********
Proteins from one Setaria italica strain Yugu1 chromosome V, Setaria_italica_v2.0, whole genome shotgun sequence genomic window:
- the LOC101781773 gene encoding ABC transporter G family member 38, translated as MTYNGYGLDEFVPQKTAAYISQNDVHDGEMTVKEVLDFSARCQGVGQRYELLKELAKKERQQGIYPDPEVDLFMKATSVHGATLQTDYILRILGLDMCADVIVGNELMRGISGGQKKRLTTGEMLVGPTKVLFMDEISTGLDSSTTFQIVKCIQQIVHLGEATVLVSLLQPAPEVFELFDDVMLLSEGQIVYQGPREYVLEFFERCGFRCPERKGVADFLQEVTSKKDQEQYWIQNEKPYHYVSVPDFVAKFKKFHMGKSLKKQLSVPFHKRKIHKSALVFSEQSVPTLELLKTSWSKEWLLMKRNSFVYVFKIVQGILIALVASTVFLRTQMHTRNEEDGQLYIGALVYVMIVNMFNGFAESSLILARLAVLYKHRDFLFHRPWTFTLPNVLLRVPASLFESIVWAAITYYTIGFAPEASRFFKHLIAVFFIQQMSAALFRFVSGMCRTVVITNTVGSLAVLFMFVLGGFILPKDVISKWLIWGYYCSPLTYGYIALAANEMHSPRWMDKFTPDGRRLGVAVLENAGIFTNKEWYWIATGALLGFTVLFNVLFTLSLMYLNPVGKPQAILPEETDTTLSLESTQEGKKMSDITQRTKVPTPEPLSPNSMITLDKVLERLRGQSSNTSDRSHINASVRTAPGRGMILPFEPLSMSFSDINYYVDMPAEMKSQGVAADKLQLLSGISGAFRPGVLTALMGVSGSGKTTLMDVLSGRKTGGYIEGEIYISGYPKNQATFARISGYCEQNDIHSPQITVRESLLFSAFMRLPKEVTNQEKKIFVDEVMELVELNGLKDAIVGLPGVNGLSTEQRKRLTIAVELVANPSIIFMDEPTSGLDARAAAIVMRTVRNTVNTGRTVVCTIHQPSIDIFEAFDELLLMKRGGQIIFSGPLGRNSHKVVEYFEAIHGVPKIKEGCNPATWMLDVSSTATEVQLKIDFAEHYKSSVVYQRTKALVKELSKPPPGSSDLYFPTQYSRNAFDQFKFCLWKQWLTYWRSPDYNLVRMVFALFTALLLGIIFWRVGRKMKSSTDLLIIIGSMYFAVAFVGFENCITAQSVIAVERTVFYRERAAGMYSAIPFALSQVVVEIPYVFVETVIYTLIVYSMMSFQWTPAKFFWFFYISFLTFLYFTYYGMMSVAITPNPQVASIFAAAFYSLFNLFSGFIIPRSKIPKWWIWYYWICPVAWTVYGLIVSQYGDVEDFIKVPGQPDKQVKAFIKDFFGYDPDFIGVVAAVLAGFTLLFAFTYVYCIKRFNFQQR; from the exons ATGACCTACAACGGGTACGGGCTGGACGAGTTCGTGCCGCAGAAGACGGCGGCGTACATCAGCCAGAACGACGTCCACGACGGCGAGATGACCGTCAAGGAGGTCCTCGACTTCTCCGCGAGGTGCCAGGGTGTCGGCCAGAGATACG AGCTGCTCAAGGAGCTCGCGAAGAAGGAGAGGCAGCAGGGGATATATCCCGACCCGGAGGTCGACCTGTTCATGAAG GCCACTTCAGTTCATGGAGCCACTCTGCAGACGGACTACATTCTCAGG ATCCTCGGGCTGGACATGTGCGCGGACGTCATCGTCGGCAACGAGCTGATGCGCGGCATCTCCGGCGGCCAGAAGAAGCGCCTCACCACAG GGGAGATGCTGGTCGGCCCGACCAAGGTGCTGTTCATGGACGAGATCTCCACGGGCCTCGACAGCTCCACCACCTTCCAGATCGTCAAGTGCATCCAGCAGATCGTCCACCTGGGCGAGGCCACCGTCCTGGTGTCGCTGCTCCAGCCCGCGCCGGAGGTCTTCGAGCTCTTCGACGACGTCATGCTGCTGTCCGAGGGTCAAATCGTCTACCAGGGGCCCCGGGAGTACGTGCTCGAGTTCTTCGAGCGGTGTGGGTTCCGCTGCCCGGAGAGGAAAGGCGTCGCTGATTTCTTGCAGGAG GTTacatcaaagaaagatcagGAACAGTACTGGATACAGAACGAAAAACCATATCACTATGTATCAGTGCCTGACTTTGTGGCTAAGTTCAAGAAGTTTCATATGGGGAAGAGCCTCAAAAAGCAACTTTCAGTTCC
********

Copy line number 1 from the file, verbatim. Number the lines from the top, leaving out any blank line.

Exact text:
Proteins from one Setaria italica strain Yugu1 chromosome V, Setaria_italica_v2.0, whole genome shotgun sequence genomic window: